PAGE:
• The Captain

      I’m guessing your from Maryland, want to know something crapy? The developer pushing the gambling bill, was also giving tons of money and pushing the anti-gay marriage campaign.

      I voted for gay marriage but against that douchebags casino. Besides, he lied in every commercial about it anyway.

      • Gus Snarp

        I always oppose these casino initiatives when they come up, simply because they’re all about giving one casino company a monopoly in the name of saving the local economy, which they won’t. It’s usually another casino company running the opposition to any casino initiative, and in the next one the casino companies will trade places, depending on who will get the monopoly. If they want casino gambling, why not just legalize gambling with some simple regulations and allow competition and the entry of small new local casinos to the market?

        • http://www.flickr.com/photos/chidy/ chicago dyke, Blonde

          as i like to say to people trying to decide if voting in favor of casinos will save their economy: heck yeah vote yes! because as anyone can see, casinos have totally saved the city of Detroit. /sarcasm

          my family was involved in that whole deal for Detroit and i’m sorry to say that it’s pretty clear casinos help no one but the mob, and hurt a large number of math-challenged poor people in the process.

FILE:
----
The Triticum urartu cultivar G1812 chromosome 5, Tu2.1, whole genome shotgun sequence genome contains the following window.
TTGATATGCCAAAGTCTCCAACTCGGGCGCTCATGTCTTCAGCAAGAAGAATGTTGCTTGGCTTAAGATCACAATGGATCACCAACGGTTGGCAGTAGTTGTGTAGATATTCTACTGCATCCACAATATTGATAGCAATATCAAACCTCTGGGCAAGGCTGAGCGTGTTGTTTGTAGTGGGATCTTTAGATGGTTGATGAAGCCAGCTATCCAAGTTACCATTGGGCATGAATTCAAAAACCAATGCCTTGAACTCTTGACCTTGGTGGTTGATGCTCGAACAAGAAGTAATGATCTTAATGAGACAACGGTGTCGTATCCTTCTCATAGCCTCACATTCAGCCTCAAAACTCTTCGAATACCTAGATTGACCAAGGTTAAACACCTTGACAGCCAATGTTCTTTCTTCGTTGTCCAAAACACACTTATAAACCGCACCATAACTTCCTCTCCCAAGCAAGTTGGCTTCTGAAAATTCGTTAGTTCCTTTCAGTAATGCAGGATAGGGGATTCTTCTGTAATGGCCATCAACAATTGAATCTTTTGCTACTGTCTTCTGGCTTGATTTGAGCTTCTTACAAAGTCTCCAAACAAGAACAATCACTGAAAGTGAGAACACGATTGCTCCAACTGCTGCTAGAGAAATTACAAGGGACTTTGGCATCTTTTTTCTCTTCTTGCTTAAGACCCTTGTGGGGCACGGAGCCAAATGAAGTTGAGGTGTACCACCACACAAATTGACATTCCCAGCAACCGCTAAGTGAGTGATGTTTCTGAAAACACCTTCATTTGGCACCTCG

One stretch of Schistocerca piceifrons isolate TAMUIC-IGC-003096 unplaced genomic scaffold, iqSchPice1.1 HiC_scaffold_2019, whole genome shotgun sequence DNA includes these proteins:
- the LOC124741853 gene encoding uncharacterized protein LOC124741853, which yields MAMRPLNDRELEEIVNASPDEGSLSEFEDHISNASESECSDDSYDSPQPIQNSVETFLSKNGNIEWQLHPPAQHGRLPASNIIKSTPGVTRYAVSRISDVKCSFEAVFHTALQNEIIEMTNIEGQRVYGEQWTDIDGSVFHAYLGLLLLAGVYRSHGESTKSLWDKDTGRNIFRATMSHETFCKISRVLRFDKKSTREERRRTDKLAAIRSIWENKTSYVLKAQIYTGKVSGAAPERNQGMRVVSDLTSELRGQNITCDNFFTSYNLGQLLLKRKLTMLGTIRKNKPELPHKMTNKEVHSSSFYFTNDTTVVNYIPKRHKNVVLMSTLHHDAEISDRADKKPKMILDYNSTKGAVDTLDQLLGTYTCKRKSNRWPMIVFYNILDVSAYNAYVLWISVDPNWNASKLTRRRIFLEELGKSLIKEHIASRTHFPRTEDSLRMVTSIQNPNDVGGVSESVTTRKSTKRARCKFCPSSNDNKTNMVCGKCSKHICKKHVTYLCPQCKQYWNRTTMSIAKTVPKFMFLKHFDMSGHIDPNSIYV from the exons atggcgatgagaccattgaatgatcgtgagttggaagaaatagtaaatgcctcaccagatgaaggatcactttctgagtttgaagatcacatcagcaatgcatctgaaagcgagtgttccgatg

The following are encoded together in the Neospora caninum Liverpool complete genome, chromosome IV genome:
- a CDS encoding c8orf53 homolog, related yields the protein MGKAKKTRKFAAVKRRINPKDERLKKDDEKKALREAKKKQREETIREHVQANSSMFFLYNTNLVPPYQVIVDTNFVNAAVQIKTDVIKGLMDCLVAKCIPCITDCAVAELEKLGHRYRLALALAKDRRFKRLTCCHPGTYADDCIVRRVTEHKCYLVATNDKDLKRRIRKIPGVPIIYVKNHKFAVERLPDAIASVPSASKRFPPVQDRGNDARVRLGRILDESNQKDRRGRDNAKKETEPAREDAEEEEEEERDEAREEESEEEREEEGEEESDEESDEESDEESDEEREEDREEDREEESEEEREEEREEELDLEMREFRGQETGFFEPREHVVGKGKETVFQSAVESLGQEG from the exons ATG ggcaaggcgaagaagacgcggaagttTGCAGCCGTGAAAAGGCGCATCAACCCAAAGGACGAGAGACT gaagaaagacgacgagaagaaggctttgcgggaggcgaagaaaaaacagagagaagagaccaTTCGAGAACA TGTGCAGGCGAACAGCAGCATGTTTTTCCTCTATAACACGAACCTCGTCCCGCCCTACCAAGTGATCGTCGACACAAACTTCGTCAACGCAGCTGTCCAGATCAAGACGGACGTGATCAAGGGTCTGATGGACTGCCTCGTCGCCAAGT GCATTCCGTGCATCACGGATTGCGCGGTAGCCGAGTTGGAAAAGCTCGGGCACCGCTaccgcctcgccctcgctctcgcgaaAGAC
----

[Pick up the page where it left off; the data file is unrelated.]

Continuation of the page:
• The Captian

          Well, basically yea. We already have a few casinos but they are all the shitty video slot kind. The bill would have allowed for table games at those casinos, which I was all for, but…. But it also had a huge tax giveaway and a bunch of other favors for the developer (the guy fighting against gay marriage) to build a new casino next to DC. Had the bill just been a simple “allow table games” and then let the guy do what he wanted then that would have been great (and frankly is what the already existing casinos need), but the bill was way too skewed to one guy.

          The other thing that really pissed me off was the flat out lying they did in the commercials for the bill. They kept saying that the tax money would go to education but didn’t say that the offset was the exact same amount of money would be removed from other tax sources for education. And the kicker was the claim that the money should be kept in Maryland. Well I’m not stupid… that money was not staying in Maryland, it was going to New Jersey!

    • Gus Snarp

      Oh, good, we’ll have a new atheist after the election then.

  • http://aboutkitty.blogspot.com/ Cat’s Staff

    In Minnesota, Voting NO will not ‘expand the freedom to marry’.  It will simply keep things exactly the way they are now, which as it says, is already illegal.  So voting either way changes nothing, it just creates one more hurdle to marriage equality.  Minnesota also has a bad voter ID amendment on the ballot this year.

    Just got back from voting.  Not many people in my precinct, so there was no line at all.  I gave a ride to the elderly neighbor so she could vote.  She has a gay son, so I’m pretty sure I know which way she’s voting